Shakopee is a long way from Louisville, and no blanket of roses awaited Cowboy Creed as he was led into the winner’s circle Saturday at Canterbury Park. But the smile on Ry Eikleberry’s dirt-flecked face reflected the truth every jockey knows: Nothing beats crossing the finish line first, in the Kentucky Derby or on a glorious afternoon in Minnesota.
Eikleberry is back for his first full season at Canterbury since he won the track’s jockey championship in 2014. Cowboy Creed kept him in the fast lane on the second day of the meet, giving him his fourth victory of the weekend in Saturday’s fourth race. While Canterbury alumnus Mike Smith did what every jockey dreams of — winning the Kentucky Derby for the second time, guiding favorite Justify impeccably over the Churchill muck — Eikleberry delighted in his own small victory.
The 70-day season that began Friday will offer $15.2 million in purses, the most since Canterbury reopened in 1995. A Derby Day crowd announced at 19,326, decked out in floral dresses, feathered hats and fedoras, wagered a total of $723,186.
“As long as you’re doing well, you’re going to enjoy it wherever you are,” said Eikleberry, sixth on Canterbury’s all-time earnings list with $6.04 million in purses. “It doesn’t matter if it’s a $3,000 race. Everybody wants to win.
“But Canterbury is a really neat place. It’s got a lot of character, and it gets a little better every year. I’m excited to be back.”
Eikleberry, who has ridden in New Mexico, California and Iowa in recent seasons, was lured back by the chance to make good money and his family ties. His wife, Jilique, is from Minnesota, and the couple has two young children.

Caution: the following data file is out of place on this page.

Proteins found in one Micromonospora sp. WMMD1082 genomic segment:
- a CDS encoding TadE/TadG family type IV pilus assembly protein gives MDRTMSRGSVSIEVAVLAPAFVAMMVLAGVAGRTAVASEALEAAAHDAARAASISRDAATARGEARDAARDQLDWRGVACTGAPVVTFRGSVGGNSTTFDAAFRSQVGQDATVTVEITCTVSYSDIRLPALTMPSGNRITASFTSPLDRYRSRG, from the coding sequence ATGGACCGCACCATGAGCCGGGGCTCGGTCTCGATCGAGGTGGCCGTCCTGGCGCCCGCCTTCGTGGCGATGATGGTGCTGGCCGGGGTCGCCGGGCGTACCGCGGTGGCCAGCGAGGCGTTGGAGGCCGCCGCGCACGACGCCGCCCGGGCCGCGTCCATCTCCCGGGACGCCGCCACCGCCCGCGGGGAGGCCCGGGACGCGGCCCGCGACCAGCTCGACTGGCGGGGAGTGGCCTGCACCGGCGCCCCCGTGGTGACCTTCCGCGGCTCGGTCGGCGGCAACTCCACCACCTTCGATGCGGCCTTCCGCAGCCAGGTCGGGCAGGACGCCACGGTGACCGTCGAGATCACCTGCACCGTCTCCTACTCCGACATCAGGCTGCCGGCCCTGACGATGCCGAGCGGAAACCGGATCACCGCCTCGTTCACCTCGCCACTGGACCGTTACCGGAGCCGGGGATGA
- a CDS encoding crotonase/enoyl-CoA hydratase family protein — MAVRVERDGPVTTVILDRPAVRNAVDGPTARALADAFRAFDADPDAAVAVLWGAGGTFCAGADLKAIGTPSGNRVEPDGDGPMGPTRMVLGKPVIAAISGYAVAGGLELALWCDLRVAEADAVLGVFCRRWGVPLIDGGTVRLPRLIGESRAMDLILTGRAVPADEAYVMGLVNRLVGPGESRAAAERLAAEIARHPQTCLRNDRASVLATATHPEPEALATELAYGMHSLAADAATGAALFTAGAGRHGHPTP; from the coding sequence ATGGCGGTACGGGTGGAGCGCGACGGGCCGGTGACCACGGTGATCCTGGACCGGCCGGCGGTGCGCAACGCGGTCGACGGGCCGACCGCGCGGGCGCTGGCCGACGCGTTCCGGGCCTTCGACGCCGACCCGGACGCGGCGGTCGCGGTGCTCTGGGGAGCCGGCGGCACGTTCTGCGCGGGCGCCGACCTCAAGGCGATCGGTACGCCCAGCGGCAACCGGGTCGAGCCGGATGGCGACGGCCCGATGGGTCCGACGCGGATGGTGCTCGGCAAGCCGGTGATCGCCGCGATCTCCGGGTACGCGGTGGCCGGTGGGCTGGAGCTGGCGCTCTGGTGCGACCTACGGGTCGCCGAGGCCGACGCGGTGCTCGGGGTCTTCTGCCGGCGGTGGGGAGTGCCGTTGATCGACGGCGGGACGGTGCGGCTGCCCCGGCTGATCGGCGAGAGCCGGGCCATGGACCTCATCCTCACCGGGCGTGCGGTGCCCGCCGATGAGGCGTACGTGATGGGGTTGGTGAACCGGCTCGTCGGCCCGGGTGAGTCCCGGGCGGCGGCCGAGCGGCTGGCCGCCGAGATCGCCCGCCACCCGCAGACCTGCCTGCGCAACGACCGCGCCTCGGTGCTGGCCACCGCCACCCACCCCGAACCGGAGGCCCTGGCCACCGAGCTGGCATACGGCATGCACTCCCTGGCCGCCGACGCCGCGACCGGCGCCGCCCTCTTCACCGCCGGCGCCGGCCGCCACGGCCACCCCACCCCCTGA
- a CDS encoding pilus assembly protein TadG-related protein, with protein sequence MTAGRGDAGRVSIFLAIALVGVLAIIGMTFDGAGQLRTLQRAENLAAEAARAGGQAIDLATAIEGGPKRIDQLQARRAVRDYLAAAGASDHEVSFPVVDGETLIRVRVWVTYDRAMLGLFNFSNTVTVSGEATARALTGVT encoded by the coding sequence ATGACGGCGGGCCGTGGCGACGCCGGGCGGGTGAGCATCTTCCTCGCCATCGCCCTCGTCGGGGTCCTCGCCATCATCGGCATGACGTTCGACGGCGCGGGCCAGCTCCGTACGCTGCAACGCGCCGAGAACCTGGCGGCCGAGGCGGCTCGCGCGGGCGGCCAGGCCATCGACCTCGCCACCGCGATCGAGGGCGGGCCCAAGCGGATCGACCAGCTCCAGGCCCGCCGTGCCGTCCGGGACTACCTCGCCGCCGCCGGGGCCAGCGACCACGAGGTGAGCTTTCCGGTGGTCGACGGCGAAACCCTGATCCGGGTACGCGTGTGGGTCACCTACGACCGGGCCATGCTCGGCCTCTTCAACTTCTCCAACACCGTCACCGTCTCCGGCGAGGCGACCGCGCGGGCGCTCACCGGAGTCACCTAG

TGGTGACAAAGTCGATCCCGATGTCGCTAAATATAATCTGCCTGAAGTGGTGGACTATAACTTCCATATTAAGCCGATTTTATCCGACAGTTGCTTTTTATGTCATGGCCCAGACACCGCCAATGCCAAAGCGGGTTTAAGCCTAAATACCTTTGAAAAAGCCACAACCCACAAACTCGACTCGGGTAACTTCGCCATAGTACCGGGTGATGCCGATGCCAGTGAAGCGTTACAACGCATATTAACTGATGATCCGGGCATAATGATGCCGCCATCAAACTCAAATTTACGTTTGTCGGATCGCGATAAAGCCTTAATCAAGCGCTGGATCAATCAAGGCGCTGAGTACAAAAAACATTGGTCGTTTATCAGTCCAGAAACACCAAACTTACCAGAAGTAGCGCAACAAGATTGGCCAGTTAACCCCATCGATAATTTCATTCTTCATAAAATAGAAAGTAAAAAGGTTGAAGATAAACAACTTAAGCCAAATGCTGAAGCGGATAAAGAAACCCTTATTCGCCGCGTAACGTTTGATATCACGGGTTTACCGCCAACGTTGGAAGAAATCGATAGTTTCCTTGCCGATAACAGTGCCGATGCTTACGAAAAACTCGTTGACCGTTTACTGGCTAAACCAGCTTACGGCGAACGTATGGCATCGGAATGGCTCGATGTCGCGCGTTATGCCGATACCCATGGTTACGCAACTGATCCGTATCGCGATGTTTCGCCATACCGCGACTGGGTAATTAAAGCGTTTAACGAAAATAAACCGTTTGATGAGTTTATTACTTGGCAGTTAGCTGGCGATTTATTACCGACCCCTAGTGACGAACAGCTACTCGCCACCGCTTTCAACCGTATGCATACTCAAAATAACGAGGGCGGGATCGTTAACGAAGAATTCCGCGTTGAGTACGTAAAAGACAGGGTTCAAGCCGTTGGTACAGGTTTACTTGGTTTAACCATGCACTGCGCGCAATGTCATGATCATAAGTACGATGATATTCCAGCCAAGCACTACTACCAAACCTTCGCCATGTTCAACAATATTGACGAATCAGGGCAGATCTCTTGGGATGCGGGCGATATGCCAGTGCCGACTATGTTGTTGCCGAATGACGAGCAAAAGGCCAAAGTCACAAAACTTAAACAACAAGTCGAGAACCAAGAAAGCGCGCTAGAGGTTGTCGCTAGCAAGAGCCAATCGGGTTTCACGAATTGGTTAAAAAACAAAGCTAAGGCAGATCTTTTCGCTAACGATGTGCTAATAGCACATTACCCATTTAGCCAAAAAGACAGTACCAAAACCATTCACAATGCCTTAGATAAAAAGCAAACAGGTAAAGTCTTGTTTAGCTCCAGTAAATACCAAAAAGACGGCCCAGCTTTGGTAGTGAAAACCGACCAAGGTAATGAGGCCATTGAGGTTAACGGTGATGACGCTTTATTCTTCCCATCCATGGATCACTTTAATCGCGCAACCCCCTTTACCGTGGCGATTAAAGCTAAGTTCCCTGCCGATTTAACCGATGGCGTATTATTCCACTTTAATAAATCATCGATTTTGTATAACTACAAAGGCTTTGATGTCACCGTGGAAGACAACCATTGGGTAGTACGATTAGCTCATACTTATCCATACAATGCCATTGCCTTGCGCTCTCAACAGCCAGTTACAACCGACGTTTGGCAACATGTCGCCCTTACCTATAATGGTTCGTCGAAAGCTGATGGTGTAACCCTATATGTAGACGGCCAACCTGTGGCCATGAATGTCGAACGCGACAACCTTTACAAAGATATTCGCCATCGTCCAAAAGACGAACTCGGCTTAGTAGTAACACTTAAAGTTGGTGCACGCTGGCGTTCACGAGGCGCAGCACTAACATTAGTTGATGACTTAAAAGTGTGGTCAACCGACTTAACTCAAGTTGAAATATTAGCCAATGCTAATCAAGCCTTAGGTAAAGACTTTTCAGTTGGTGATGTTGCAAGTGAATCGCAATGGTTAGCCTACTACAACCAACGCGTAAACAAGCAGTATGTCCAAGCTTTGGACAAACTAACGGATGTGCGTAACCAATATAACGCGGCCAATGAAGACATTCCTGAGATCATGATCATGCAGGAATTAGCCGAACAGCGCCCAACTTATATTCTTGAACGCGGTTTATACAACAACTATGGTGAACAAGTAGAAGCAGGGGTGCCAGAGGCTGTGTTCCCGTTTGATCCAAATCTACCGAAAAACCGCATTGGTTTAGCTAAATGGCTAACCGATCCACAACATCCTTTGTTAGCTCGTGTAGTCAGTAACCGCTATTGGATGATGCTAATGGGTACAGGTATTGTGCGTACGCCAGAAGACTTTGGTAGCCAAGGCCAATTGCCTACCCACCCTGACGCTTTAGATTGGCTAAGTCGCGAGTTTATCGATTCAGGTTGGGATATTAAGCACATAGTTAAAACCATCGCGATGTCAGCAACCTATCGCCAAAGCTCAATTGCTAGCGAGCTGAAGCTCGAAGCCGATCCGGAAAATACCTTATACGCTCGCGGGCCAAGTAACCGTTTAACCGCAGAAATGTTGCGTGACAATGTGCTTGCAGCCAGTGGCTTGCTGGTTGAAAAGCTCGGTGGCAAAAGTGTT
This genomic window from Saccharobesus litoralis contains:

He isn’t the only rider to smell opportunity in Shakopee. This season’s jockey colony is considered the deepest in Canterbury Park history, with at least six capable of winning the season title. Five-time riding champ Dean Butler is back after recovering from spinal fractures suffered in a spill last summer and surgery for a brain aneurysm discovered after the accident. Last year’s leading rider, Jareth Loveberry, has returned, and Leandro Goncalves, the 2015 Canterbury champion, is back, too.
A handful of regular Canterbury jockeys have ridden in the Kentucky Derby. Smith, who was in Shakopee from 1985 to ’88, won the Derby in 2005 aboard Giacomo and repeated Saturday. He remains in the Canterbury record books, ranking third in all-time win percentage (21 percent), sixth in all-time in-the-money percentage (49.8) and sixth in most victories for a season (131, 1986).
After eight races Saturday, the Canterbury colony took a break for the Derby, gathering in the jockeys’ lounge underneath the grandstand to watch Smith triumph in the slop. They emerged to find a thunderstorm had turned the Canterbury track into a river of mud, just like Churchill Downs.
Eikleberry was covered in it after a third-place finish in the ninth race but didn’t mind.
“We all have that dream of riding in the Derby,” he said. “But even if I don’t make it, I’ve had a great career, riding at places like this. I’m just happy to get out to a good start.”